* Company will stop making Cypher, stop developing Nevo
* Taking $500-$600 mln charge due to Cordis restructuring
* Boston Scientific shares rise 4.6 pct
* J&J shares slip 1.5 percent (Adds Goldman Sachs comment, details on Cypher hardships)
By Ransdell Pierson and Lewis Krauskopf
NEW YORK, June 15 (Reuters) - Johnson & Johnson (JNJ.N) will stop selling drug-coated heart stents, a former profit driver for the healthcare company that has stumbled due to safety concerns and fierce competition.
J&J said on Wednesday that it would end development of its Nevo heart stent and stop making its Cypher stent, widening the field for competitors like Abbott Laboratories Inc (ABT.N), Boston Scientific Corp (BSX.N) and Medtronic Inc (MDT.N)
By year’s end, the company’s Cordis unit will stop selling drug-coated stents, the tiny mesh tubes that prop open heart arteries. It will continue selling its far less lucrative bare metal stents.
J&J expects to take a second-quarter charge of $500 million to $600 million related to restructuring Cordis. It will close manufacturing facilities in San German, Puerto Rico, and Cashel, Ireland, and expects to cut up to 1,000 jobs.
“The stents were kind of an albatross,” said Gabelli & Co analyst Jeff Jonas, adding that the remaining cardiovascular business was “attractive.”
Cypher, introduced with great fanfare in 2003, was the first stent that released a drug designed to prevent re-clogging of arteries after being implanted in patients, which was a common issue with earlier bare-metal stents.
But there is controversy over whether Cypher and other drug-coated stents cause dangerous blood clots months or years after being implanted in heart arteries.
Cypher once had annual sales of $2.6 billion, but the stent was on track for about $400 million this year, according to Jonas. Its sales generate about 1 percent of company profit, he said.
J&J has also had difficulty developing new stents, including Nevo.
Abbott and Boston Scientific have developed new stents, including some that are easier to implant.
“J&J is selling a 2003 product against peers with product launches as recent as this year,” Goldman Sachs analyst David Roman wrote in a research note.
Gabelli’s Jonas said Cordis now has potential for double-digit annual sales growth, based on devices to treat atrial fibrillation and stents placed in the neck, legs and other parts of the body to prevent strokes and address other problems.
He estimates that Boston Scientific, which has about $1.5 billion in annual stent sales, stands to gain about half of J&J’s stent business, representing an extra $200 million in annual sales. Abbott’s Xience will likely attract the rest of J&J’s lost sales.
J&J shares fell 1.5 percent to $66.08 in afternoon trading. Abbott shares were little changed at $51.40, and Boston Scientific shares were up 3.6 percent at $6.98.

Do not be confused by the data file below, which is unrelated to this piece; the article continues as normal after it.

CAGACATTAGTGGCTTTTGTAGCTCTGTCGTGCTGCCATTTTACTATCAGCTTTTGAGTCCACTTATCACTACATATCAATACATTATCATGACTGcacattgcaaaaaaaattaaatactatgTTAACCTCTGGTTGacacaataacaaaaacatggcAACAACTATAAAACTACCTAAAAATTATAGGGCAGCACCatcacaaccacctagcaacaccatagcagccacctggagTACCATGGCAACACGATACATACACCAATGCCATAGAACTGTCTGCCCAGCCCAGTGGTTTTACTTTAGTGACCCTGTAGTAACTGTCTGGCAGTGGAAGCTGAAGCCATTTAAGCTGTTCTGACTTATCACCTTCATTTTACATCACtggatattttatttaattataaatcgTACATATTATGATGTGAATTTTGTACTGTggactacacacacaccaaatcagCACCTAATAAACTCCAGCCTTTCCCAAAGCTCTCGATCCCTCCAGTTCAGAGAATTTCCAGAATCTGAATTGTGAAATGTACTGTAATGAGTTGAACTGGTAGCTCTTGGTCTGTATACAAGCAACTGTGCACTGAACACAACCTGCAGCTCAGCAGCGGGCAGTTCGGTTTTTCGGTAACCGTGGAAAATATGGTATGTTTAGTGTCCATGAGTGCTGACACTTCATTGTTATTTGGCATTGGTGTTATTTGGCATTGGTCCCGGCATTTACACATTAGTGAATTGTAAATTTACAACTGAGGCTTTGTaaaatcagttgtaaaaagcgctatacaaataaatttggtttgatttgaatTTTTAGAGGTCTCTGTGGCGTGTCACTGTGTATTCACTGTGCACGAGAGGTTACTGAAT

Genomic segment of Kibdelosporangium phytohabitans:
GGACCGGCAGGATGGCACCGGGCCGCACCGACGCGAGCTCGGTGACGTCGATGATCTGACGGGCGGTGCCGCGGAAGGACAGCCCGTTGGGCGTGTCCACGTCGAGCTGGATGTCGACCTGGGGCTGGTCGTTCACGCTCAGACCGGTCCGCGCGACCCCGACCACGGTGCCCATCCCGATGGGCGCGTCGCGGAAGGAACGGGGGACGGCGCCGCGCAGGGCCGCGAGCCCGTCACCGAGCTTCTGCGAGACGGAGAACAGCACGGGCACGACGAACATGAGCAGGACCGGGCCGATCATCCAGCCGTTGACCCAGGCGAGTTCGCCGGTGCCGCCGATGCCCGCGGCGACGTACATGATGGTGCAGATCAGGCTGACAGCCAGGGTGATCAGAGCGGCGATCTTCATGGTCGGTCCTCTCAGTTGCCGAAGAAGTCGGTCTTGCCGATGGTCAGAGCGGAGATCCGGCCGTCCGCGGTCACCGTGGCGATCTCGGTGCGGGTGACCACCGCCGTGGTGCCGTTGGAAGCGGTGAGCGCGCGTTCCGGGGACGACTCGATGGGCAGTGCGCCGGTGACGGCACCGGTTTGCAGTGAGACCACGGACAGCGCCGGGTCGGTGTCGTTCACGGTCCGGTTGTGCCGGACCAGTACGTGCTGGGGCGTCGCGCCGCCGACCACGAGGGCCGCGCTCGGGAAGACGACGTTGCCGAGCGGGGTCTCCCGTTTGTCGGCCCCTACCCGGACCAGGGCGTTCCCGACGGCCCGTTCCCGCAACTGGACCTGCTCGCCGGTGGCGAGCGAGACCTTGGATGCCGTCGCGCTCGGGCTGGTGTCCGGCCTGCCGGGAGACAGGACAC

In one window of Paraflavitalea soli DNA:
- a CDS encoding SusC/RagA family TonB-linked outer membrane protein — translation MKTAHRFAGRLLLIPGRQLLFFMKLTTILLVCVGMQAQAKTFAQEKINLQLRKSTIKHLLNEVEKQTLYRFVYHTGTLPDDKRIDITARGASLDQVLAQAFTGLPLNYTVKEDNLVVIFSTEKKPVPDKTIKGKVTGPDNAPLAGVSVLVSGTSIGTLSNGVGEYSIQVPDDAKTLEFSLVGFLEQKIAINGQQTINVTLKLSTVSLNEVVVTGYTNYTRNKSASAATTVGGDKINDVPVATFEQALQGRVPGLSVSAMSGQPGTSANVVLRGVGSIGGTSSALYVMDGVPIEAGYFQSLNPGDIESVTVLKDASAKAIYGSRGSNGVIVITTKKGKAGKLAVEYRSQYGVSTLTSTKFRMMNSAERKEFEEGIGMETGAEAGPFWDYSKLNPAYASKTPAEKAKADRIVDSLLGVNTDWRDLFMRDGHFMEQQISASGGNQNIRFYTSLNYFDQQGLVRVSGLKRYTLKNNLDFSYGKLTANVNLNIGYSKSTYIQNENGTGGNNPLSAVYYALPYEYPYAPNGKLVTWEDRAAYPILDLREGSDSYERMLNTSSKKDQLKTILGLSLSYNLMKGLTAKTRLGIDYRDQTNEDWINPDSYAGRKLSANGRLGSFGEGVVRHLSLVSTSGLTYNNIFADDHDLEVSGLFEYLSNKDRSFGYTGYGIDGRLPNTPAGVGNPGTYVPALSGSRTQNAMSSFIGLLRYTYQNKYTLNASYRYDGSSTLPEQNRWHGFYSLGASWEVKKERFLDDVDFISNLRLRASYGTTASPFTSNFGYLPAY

Shares of SurModics Inc (SRDX.O), which makes the drug-delivering polymer used in Cypher, were down 17.4 percent at $10.99. The company gets royalties from sales of the stent.
Johnson & Johnson has had quality-control lapses at its factories in the past two years, forcing repeated recalls of Tylenol and other consumer products, artificial hips, insulin cartridges and contact lenses.
U.S. regulators in February warned J&J that it had failed to ensure that Cypher and other heart devices made at the San German plant met specifications and were otherwise manufactured with consistency.
“The warning letter had no impact on our decision” to stop selling Cypher, said Sandra Pound, a spokeswoman for the New Brunswick, New Jersey-based company.
J&J acquired Nevo through its $1.4 billion purchase of cardiac stent maker Conor Medsystems in 2007. The stent was designed to minimize the risk of clots by releasing its drug directly into heart arteries rather than into the bloodstream. It has been plagued by development delays and redesigns of its delivery system.
Global Cypher sales plunged 41 percent in the first quarter, excluding the impact of foreign exchange. Market share for the product, once the top global brand, slipped to 12 percent, down 6 percentage points from the year-earlier period. The company’s total medical device and diagnostics sales rose slightly, mainly because of the weaker dollar.
J&J’s consumer product sales have suffered due to the Tylenol recall and others, falling 2.2 percent to $3.68 billion in the first quarter. At the same time, its prescription drugs business has enjoyed a revival, with sales rising 7.5 percent to $6.1 billion in the first quarter.
Wall Street is counting on recently approved J&J drugs and promising ones in development to bolster the company’s results, after two successive years of declining global company sales. (Editing by Michele Gershberg and Gerald E. McCormick)